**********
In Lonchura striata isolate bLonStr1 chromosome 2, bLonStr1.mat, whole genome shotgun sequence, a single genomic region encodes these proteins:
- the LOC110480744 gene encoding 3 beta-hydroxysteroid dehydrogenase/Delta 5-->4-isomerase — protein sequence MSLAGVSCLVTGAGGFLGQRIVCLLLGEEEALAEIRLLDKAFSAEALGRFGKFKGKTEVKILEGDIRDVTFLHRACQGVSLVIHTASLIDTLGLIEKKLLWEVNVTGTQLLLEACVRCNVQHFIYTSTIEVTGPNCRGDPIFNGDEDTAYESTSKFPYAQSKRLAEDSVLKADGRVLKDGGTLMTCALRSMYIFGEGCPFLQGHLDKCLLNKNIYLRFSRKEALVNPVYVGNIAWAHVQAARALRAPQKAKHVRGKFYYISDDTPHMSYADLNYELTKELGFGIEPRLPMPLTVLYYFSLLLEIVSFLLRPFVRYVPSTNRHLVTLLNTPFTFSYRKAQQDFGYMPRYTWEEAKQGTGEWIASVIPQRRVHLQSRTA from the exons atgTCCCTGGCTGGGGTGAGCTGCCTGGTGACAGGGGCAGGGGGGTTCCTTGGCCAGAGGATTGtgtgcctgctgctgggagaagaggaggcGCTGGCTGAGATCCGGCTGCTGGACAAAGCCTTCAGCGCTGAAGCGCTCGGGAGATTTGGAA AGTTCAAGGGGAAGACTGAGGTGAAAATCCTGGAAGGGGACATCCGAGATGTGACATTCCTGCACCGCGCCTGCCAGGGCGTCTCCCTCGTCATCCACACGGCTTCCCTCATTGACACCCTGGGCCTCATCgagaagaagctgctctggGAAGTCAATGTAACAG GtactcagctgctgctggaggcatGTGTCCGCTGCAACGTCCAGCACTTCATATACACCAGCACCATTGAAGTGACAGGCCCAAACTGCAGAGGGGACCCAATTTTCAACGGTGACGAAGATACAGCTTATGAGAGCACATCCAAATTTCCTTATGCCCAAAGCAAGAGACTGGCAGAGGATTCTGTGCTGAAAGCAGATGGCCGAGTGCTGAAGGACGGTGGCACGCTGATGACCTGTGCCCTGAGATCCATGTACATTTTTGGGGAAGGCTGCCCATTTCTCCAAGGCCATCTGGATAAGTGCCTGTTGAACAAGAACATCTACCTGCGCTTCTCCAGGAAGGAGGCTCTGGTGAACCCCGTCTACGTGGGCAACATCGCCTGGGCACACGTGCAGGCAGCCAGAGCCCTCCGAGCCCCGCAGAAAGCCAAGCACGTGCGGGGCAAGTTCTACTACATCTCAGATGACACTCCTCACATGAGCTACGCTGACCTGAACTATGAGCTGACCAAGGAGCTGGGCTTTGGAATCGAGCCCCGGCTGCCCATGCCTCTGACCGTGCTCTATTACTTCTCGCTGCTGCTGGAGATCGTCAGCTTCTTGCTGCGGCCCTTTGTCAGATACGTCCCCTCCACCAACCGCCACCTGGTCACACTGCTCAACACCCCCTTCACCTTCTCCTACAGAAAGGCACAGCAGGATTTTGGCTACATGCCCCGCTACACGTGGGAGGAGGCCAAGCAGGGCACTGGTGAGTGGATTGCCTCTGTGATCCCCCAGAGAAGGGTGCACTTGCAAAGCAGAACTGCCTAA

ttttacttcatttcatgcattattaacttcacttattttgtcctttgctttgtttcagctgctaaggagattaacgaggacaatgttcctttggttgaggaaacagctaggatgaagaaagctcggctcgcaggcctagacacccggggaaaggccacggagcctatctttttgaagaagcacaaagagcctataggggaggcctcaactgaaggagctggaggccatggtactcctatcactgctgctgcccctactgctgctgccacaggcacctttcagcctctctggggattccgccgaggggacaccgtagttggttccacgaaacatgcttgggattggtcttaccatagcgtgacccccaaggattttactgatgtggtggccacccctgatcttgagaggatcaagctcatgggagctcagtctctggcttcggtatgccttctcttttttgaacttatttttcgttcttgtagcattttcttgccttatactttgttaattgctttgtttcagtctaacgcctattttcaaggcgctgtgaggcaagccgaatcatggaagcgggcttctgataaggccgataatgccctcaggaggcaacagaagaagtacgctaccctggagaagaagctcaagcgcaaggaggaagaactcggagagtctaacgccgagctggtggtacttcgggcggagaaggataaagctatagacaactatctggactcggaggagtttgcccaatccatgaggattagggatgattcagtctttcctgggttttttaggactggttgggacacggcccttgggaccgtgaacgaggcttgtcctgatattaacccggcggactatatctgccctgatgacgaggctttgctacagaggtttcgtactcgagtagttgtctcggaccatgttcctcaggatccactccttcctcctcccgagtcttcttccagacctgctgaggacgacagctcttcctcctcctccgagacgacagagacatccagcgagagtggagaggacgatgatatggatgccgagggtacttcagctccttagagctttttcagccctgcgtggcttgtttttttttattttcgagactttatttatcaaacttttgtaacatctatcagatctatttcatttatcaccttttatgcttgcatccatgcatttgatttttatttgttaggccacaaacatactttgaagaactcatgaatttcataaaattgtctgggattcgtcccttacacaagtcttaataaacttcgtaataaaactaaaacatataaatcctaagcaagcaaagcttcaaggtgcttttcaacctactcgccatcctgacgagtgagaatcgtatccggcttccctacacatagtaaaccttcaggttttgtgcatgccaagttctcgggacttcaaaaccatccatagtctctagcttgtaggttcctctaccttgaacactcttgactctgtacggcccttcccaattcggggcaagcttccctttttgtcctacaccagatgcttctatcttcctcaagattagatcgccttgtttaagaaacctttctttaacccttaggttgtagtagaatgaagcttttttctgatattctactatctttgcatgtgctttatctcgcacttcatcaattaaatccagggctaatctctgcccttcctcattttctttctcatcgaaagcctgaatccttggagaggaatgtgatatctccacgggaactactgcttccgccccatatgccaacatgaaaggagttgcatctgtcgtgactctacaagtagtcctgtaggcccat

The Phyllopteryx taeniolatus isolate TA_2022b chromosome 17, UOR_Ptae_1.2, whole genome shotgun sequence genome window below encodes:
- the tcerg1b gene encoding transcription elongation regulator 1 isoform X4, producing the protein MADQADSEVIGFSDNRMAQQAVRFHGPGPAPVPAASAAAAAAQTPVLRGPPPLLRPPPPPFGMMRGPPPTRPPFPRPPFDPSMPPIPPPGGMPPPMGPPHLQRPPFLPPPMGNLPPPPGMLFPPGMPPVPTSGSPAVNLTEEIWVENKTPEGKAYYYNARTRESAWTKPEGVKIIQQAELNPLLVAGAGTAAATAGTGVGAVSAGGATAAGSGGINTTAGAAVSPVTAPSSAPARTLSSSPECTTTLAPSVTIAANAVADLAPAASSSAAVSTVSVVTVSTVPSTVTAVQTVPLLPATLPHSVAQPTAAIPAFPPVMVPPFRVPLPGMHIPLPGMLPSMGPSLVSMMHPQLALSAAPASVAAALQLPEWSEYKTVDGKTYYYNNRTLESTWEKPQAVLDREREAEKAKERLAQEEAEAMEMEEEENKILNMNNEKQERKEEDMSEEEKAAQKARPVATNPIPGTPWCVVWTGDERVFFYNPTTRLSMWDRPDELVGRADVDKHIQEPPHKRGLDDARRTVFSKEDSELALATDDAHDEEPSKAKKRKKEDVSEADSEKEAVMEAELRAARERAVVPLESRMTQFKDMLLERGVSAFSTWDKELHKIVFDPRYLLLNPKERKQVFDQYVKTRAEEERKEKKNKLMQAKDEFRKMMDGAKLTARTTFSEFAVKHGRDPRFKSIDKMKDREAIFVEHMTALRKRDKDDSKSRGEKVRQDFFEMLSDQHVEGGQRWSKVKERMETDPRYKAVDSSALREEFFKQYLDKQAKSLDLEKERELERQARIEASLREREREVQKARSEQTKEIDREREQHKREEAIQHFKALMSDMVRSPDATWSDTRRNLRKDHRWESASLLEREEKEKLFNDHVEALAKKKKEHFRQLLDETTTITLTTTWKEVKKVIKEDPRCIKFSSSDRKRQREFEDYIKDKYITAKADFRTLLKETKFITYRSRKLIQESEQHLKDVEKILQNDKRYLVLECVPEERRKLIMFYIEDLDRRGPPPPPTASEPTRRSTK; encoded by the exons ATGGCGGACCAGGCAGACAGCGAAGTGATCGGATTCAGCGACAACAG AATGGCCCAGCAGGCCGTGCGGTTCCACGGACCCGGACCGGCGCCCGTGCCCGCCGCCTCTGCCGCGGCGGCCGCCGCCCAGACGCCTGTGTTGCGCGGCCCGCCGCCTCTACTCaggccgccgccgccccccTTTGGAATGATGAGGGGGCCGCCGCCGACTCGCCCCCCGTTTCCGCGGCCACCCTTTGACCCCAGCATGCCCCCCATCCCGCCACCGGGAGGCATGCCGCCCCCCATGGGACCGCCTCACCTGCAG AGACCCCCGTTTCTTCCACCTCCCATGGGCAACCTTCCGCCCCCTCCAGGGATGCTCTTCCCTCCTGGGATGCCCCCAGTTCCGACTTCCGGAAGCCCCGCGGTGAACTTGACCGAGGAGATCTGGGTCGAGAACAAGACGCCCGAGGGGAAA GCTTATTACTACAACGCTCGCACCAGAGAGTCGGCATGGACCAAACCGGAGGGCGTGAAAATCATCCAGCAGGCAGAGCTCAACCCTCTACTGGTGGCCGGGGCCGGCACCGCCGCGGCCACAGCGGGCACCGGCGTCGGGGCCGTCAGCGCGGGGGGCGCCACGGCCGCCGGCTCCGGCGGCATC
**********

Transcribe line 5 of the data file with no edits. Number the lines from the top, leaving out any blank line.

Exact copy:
- the tcerg1b gene encoding transcription elongation regulator 1 isoform X4, producing the protein MADQADSEVIGFSDNRMAQQAVRFHGPGPAPVPAASAAAAAAQTPVLRGPPPLLRPPPPPFGMMRGPPPTRPPFPRPPFDPSMPPIPPPGGMPPPMGPPHLQRPPFLPPPMGNLPPPPGMLFPPGMPPVPTSGSPAVNLTEEIWVENKTPEGKAYYYNARTRESAWTKPEGVKIIQQAELNPLLVAGAGTAAATAGTGVGAVSAGGATAAGSGGINTTAGAAVSPVTAPSSAPARTLSSSPECTTTLAPSVTIAANAVADLAPAASSSAAVSTVSVVTVSTVPSTVTAVQTVPLLPATLPHSVAQPTAAIPAFPPVMVPPFRVPLPGMHIPLPGMLPSMGPSLVSMMHPQLALSAAPASVAAALQLPEWSEYKTVDGKTYYYNNRTLESTWEKPQAVLDREREAEKAKERLAQEEAEAMEMEEEENKILNMNNEKQERKEEDMSEEEKAAQKARPVATNPIPGTPWCVVWTGDERVFFYNPTTRLSMWDRPDELVGRADVDKHIQEPPHKRGLDDARRTVFSKEDSELALATDDAHDEEPSKAKKRKKEDVSEADSEKEAVMEAELRAARERAVVPLESRMTQFKDMLLERGVSAFSTWDKELHKIVFDPRYLLLNPKERKQVFDQYVKTRAEEERKEKKNKLMQAKDEFRKMMDGAKLTARTTFSEFAVKHGRDPRFKSIDKMKDREAIFVEHMTALRKRDKDDSKSRGEKVRQDFFEMLSDQHVEGGQRWSKVKERMETDPRYKAVDSSALREEFFKQYLDKQAKSLDLEKERELERQARIEASLREREREVQKARSEQTKEIDREREQHKREEAIQHFKALMSDMVRSPDATWSDTRRNLRKDHRWESASLLEREEKEKLFNDHVEALAKKKKEHFRQLLDETTTITLTTTWKEVKKVIKEDPRCIKFSSSDRKRQREFEDYIKDKYITAKADFRTLLKETKFITYRSRKLIQESEQHLKDVEKILQNDKRYLVLECVPEERRKLIMFYIEDLDRRGPPPPPTASEPTRRSTK; encoded by the exons ATGGCGGACCAGGCAGACAGCGAAGTGATCGGATTCAGCGACAACAG AATGGCCCAGCAGGCCGTGCGGTTCCACGGACCCGGACCGGCGCCCGTGCCCGCCGCCTCTGCCGCGGCGGCCGCCGCCCAGACGCCTGTGTTGCGCGGCCCGCCGCCTCTACTCaggccgccgccgccccccTTTGGAATGATGAGGGGGCCGCCGCCGACTCGCCCCCCGTTTCCGCGGCCACCCTTTGACCCCAGCATGCCCCCCATCCCGCCACCGGGAGGCATGCCGCCCCCCATGGGACCGCCTCACCTGCAG AGACCCCCGTTTCTTCCACCTCCCATGGGCAACCTTCCGCCCCCTCCAGGGATGCTCTTCCCTCCTGGGATGCCCCCAGTTCCGACTTCCGGAAGCCCCGCGGTGAACTTGACCGAGGAGATCTGGGTCGAGAACAAGACGCCCGAGGGGAAA GCTTATTACTACAACGCTCGCACCAGAGAGTCGGCATGGACCAAACCGGAGGGCGTGAAAATCATCCAGCAGGCAGAGCTCAACCCTCTACTGGTGGCCGGGGCCGGCACCGCCGCGGCCACAGCGGGCACCGGCGTCGGGGCCGTCAGCGCGGGGGGCGCCACGGCCGCCGGCTCCGGCGGCATC